Philippines says China must recognize South China Sea ruling

admin   •   August 30, 2016   •   2299

A Philippine flag flutters from BRP Sierra Madre, a dilapidated Philippine Navy ship that has been aground since 1999 and became a Philippine military detachment on the disputed Second Thomas Shoal, part of the Spratly Islands, in the South China Sea March 29, 2014. REUTERS/ERIK DE CASTRO

A Philippine flag flutters from BRP Sierra Madre, a dilapidated Philippine Navy ship that has been aground since 1999 and became a Philippine military detachment on the disputed Second Thomas Shoal, part of the Spratly Islands, in the South China Sea March 29, 2014.
REUTERS/ERIK DE CASTRO

 

China will be the ‘loser’ if it does not recognize an international court ruling against its territorial claims in the South China Sea, Philippine Foreign Minister Perfecto Yasay said on Tuesday.

An arbitration court in The Hague infuriated China in July when it ruled that China had no historical title over the South China Sea and it had breached the Philippines’ sovereign rights.

China has ignored the ruling that none of its claims in the disputed Spratly Islands entitled it to a 200-mile (320 km) exclusive economic zone. Its construction work on reefs there has alarmed other claimants, as well the United States and Japan.

“We are trying to make China understand especially when the dust settles that unless they respect and recognize the arbitral tribunal, they will be the losers at the end of that day on this matter,” Yasay told a congressional hearing.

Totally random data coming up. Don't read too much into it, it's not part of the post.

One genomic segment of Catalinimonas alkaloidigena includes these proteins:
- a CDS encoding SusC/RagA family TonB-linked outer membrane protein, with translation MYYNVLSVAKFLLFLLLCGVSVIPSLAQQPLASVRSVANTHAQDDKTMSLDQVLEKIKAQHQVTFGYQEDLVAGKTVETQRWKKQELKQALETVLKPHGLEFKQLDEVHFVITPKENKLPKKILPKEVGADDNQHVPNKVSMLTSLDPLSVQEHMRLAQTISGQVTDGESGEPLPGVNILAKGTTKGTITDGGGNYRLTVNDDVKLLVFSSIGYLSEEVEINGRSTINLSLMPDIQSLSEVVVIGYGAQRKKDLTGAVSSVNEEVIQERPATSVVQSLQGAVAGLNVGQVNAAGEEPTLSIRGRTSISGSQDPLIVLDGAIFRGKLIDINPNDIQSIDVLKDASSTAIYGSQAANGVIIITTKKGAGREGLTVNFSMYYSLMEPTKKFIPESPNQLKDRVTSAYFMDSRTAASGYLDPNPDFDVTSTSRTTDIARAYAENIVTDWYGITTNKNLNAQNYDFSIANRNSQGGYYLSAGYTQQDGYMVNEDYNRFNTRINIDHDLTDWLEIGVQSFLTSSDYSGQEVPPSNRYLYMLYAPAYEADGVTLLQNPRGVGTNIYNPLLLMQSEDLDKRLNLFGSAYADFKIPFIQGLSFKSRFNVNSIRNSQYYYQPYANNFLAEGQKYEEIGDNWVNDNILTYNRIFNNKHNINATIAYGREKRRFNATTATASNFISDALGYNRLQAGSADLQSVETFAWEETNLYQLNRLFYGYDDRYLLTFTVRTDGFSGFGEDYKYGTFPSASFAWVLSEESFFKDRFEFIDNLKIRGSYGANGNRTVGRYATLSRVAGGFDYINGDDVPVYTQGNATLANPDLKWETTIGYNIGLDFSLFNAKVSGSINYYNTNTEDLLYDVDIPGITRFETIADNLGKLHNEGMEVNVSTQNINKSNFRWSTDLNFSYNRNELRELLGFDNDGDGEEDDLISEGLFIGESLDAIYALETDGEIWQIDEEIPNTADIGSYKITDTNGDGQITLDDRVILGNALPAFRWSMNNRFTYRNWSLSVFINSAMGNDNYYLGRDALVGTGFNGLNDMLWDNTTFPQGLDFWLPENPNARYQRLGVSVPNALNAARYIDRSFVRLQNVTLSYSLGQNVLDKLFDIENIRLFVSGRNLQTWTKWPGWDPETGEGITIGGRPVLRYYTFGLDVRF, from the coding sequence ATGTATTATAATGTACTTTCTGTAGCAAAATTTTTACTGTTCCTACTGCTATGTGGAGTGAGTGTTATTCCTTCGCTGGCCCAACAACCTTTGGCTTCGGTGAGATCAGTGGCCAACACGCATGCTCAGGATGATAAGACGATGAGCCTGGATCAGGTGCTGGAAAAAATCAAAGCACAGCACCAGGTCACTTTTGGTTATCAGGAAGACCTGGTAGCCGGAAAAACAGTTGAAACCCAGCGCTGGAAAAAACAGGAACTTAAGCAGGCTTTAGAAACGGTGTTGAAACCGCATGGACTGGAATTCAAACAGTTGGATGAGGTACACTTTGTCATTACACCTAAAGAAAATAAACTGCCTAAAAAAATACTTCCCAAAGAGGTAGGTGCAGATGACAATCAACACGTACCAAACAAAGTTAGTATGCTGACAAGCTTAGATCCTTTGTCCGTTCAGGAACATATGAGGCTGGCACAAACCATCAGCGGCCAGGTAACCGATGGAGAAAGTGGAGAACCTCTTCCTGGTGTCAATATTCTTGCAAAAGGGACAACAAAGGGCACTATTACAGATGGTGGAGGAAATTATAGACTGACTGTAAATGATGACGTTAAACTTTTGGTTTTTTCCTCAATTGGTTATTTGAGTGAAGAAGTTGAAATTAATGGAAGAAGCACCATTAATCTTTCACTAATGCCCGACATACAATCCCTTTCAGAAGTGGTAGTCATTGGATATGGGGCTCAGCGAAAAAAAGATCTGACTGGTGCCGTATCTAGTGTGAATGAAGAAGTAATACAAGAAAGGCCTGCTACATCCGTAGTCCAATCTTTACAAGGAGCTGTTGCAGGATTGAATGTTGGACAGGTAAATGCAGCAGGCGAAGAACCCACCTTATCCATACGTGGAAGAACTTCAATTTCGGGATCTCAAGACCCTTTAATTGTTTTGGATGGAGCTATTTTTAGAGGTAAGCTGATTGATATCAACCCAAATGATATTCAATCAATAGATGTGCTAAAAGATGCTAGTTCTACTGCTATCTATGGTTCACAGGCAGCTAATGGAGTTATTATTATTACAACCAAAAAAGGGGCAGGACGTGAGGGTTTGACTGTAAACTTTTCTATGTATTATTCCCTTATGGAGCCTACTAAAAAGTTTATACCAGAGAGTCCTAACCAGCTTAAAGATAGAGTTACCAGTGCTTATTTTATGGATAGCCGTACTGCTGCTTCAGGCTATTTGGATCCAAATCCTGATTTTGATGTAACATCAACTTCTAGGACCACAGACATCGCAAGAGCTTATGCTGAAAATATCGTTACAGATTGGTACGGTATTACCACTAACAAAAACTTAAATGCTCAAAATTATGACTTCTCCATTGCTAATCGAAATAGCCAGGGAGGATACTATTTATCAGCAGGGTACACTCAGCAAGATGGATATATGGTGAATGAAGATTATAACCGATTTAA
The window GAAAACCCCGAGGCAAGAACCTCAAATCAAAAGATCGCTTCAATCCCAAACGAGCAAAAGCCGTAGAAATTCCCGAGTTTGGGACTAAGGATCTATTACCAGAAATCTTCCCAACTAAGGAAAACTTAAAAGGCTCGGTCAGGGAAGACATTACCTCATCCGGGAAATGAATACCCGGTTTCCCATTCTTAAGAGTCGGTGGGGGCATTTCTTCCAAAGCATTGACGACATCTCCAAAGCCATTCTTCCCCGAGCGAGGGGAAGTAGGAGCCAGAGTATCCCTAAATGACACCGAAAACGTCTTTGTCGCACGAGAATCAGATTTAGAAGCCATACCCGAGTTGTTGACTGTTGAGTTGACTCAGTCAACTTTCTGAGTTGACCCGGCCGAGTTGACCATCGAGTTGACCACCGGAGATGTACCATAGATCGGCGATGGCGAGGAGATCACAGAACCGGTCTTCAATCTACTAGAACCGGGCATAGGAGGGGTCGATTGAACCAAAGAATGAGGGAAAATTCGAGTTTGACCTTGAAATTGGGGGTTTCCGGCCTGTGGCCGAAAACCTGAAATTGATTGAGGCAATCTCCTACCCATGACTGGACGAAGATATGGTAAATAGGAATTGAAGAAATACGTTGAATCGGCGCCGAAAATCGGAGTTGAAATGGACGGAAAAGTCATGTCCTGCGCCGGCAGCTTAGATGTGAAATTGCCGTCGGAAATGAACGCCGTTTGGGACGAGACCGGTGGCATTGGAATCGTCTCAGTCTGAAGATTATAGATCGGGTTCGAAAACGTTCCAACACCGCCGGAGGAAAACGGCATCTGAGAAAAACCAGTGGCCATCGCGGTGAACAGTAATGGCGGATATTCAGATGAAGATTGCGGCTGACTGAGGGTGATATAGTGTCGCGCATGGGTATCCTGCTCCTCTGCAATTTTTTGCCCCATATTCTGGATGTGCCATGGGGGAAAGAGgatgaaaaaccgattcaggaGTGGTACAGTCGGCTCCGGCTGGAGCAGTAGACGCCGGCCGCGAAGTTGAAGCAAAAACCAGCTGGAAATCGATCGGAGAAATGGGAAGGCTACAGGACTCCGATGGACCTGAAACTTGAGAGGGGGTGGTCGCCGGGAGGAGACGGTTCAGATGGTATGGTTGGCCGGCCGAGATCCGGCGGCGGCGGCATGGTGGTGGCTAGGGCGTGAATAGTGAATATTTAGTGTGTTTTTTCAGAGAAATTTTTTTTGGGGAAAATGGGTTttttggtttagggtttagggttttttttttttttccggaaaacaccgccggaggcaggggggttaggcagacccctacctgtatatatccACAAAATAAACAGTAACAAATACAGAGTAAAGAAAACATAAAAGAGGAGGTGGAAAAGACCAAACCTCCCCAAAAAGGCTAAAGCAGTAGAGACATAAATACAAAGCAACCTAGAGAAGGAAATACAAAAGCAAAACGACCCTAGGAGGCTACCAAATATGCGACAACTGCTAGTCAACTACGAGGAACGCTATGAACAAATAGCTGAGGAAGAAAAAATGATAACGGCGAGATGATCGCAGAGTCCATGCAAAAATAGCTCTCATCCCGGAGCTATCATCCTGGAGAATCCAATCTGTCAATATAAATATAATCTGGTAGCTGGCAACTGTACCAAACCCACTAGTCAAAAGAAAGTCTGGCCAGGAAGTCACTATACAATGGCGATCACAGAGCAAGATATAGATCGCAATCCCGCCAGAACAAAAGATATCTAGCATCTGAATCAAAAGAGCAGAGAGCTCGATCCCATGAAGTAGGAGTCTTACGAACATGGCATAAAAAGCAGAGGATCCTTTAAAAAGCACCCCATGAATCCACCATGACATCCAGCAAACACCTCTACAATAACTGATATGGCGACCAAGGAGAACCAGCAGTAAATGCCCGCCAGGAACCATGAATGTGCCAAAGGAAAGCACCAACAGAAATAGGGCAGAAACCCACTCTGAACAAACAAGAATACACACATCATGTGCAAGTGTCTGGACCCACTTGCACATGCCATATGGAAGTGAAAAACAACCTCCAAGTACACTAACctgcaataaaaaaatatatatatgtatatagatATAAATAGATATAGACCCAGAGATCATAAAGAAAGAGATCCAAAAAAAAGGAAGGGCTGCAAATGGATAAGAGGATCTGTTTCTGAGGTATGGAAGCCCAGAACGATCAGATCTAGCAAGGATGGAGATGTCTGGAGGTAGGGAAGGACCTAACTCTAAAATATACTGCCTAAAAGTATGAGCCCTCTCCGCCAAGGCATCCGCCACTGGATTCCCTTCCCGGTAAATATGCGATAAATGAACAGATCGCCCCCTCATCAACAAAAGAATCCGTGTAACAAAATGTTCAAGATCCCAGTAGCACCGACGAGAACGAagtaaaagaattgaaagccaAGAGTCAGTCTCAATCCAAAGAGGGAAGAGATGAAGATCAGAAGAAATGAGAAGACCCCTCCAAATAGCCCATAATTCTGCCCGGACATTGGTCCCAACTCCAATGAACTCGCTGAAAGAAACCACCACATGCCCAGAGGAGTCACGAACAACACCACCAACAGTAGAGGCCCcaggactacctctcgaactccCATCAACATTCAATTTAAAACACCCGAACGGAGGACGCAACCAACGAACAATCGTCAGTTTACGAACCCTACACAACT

Prior to starting bilateral talks, the Philippines plans to seal a deal for China to allow Philippine fishermen to access the resource-rich waters, Yasay said.

China seized Scarborough Shoal in 2012, denying Philippine fishermen access, one of the factors that prompted Manila to seek arbitration.

“When we start formal negotiations or bilateral engagements with China, we will have to do it within the context of the arbitral decision. There are no buts or ifs insofar as our policy on this matter is concerned,” Yasay said.

China claims almost the entire South China Sea, through which more than $5 trillion of trade moves annually. Brunei, Malaysia, the Philippines, Taiwan and Vietnam also have claims in the sea, believed to be rich in energy deposits.

Philippine President Rodrigo Duterte said last week he expects talks with China to start within a year. — Reuters

China tests its soft power in Southeast Asia amid coronavirus outbreak

UNTV News   •   February 20, 2020

China called for solidarity on Thursday (February 20) in a special meeting to discuss the coronavirus with Southeast Asian nations as it faces criticism for its handling of the outbreak elsewhere.

The hastily-called summit in Laos signaled China is seeking support from smaller neighbors into which it has poured billions of dollars in infrastructure and investment in recent years.

Wang urged Singapore to ease its travel ban on Chinese visitors, with other nations likely to face similar pressure at the meeting with the Association of Southeast Asian Nations (ASEAN).